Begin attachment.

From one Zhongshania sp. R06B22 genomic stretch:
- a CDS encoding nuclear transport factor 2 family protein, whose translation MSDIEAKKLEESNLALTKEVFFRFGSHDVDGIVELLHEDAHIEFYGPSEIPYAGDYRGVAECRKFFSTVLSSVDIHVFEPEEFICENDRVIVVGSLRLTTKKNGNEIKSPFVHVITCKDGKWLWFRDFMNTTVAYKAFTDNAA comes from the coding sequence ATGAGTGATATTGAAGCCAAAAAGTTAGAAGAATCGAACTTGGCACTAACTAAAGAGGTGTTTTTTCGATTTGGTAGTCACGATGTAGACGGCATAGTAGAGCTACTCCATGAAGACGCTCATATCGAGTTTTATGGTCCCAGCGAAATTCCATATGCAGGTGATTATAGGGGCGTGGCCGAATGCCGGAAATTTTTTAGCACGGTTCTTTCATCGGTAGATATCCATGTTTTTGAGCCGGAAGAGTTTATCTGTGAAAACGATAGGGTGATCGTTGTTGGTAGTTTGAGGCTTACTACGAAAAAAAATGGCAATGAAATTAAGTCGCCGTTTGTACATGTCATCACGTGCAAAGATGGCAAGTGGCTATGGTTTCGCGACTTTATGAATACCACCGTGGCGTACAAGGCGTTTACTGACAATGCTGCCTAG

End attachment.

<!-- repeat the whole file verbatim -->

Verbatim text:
From one Zhongshania sp. R06B22 genomic stretch:
- a CDS encoding nuclear transport factor 2 family protein, whose translation MSDIEAKKLEESNLALTKEVFFRFGSHDVDGIVELLHEDAHIEFYGPSEIPYAGDYRGVAECRKFFSTVLSSVDIHVFEPEEFICENDRVIVVGSLRLTTKKNGNEIKSPFVHVITCKDGKWLWFRDFMNTTVAYKAFTDNAA comes from the coding sequence ATGAGTGATATTGAAGCCAAAAAGTTAGAAGAATCGAACTTGGCACTAACTAAAGAGGTGTTTTTTCGATTTGGTAGTCACGATGTAGACGGCATAGTAGAGCTACTCCATGAAGACGCTCATATCGAGTTTTATGGTCCCAGCGAAATTCCATATGCAGGTGATTATAGGGGCGTGGCCGAATGCCGGAAATTTTTTAGCACGGTTCTTTCATCGGTAGATATCCATGTTTTTGAGCCGGAAGAGTTTATCTGTGAAAACGATAGGGTGATCGTTGTTGGTAGTTTGAGGCTTACTACGAAAAAAAATGGCAATGAAATTAAGTCGCCGTTTGTACATGTCATCACGTGCAAAGATGGCAAGTGGCTATGGTTTCGCGACTTTATGAATACCACCGTGGCGTACAAGGCGTTTACTGACAATGCTGCCTAG